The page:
The 23rd installment of the Bond franchise is more style than substance but still thoroughly enjoyable.
By Yong Yung Shin
There’s a new blonde in town whom 007 will not be cozying up to anytime soon, and his name is Raoul Silva, played by an uncannily Joker-ish Javier Bardem (excuse the bad dye job on his eyebrows). Among other factors, his performance as the villain in this 23rd installment of the James Bond franchise makes Skyfall refreshingly different from its predecessors, one with fewer thrills but more chills.
That’s not to say that Daniel Craig (reprising the role of the British secret agent for the third time), is slipping up, of course. Bond takes a tumble early on in the show, but comes back grittier and snarkier when his loyalty to his boss M (Judi Dench) is shaken after a mission to retrieve a hard disk goes awry. But there’s no time for soul-searching as the threat strikes close to home this time, very close.
The plot isn’t exactly what one would call smart or sophisticated, depending more on dryly humorous quips to keep the love-hate tension nice and tight between Bond and M. Taking up much more of a centerstage than she did in previous installments, Dame Judy shows herself to be a Bond girl to be reckoned with, being equal parts feisty and vulnerable.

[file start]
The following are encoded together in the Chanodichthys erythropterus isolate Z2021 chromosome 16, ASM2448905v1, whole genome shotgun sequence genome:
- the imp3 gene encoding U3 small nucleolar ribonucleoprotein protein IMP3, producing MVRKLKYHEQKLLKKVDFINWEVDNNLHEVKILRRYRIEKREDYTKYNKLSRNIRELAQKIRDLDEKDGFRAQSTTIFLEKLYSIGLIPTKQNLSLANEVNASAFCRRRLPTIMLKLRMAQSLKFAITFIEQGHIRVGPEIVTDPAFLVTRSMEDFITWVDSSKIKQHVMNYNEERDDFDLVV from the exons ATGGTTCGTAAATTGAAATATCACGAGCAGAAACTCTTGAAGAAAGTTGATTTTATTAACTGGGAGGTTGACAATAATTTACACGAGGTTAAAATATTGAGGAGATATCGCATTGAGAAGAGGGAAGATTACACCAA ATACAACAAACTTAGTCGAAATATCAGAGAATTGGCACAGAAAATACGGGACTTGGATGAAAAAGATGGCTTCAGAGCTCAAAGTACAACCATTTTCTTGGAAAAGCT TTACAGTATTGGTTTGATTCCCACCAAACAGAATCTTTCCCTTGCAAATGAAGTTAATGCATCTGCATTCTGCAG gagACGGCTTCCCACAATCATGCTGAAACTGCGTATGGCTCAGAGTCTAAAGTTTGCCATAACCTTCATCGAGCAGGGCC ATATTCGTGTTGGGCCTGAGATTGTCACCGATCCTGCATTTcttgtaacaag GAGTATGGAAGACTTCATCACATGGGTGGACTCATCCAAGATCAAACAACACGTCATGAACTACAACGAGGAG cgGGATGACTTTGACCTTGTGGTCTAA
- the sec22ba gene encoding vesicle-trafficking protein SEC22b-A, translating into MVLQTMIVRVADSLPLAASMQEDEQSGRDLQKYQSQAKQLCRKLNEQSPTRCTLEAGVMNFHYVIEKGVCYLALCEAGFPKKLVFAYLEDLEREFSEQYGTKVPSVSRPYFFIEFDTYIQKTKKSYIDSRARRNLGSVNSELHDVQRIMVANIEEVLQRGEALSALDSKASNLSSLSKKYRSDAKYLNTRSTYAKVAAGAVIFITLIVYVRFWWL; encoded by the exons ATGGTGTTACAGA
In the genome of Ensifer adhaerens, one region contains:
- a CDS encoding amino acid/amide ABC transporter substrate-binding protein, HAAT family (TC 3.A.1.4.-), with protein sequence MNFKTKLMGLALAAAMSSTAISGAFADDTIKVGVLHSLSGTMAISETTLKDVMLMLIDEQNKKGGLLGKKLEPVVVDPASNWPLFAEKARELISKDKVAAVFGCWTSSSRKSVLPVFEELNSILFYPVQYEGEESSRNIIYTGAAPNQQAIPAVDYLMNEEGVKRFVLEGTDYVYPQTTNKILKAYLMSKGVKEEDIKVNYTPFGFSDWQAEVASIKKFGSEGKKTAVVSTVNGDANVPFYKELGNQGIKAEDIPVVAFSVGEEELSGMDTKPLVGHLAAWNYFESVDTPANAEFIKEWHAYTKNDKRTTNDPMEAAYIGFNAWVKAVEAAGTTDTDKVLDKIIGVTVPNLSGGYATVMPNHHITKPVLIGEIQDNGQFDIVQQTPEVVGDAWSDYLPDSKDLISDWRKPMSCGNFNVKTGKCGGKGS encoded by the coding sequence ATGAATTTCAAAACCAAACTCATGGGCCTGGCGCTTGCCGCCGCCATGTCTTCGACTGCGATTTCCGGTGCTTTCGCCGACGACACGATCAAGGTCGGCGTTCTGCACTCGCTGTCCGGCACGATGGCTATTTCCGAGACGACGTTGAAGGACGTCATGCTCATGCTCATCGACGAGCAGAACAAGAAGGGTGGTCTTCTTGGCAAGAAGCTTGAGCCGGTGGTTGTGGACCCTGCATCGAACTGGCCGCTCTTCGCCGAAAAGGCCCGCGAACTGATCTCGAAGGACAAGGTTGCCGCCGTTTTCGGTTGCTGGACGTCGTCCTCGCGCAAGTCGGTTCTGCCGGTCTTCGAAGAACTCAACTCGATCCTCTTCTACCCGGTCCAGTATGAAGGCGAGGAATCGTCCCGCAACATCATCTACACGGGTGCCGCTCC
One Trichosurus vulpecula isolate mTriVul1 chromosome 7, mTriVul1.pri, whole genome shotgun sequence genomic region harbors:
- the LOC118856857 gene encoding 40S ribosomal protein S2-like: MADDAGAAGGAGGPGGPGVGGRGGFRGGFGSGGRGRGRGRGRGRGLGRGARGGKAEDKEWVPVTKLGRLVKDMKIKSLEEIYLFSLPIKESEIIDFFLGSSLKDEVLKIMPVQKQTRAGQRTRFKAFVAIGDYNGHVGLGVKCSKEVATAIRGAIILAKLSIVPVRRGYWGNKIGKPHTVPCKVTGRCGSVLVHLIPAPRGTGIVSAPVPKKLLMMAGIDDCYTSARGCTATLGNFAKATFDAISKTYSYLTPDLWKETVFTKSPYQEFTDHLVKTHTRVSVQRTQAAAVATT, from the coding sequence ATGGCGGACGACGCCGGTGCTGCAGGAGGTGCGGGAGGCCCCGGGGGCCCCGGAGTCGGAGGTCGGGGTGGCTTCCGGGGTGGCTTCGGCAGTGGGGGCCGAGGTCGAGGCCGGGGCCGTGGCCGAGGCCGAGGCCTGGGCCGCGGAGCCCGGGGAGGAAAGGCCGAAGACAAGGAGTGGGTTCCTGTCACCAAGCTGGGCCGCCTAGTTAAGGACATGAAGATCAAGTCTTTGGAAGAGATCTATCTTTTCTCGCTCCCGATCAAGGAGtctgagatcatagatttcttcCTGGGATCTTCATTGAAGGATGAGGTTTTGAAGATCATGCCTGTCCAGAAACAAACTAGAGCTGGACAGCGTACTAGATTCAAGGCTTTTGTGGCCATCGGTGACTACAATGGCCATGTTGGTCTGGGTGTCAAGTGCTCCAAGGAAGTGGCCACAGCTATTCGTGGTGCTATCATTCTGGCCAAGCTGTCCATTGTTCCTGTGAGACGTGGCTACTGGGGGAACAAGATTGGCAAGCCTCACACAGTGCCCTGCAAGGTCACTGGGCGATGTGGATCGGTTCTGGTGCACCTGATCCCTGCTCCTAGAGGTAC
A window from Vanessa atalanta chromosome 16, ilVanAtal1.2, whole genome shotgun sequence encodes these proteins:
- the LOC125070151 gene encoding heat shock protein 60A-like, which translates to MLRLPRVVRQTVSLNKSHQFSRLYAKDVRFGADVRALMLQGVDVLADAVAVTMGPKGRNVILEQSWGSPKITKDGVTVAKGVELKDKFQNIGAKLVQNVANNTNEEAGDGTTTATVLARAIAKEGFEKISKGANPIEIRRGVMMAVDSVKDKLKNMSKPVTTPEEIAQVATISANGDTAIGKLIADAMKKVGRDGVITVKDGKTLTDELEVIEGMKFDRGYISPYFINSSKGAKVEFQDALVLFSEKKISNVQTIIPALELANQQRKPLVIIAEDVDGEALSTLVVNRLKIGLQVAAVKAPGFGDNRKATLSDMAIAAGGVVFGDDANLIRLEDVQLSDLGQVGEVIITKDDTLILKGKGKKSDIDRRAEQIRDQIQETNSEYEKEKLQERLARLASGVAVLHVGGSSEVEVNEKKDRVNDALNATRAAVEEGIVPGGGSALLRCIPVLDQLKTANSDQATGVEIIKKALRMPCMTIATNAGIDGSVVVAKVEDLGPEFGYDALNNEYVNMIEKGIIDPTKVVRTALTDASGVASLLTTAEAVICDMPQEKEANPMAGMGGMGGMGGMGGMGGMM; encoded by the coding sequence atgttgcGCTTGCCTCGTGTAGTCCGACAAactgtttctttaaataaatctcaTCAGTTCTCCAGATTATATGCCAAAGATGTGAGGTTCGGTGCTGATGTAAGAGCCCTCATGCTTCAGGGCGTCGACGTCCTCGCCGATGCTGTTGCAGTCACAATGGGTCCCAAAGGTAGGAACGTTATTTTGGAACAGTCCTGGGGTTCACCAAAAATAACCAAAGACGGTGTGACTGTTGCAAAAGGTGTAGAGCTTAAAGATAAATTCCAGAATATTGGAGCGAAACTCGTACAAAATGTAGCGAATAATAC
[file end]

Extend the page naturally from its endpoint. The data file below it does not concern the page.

Also, a skillfully wrought undercurrent of foreboding reels the viewer in toward the inevitable end; think silhouette figures against fiery neon backgrounds, surrealistic scenes of disquiet and somber, sweeping set pieces—Skyfall is easily the most visually alluring and atmospheric Bond movie to date.
In fact, the whole movie is so nicely built up that we cannot blame it for its final act falling a tad short of what it seems to have promised. Still, it’s well worth the ride.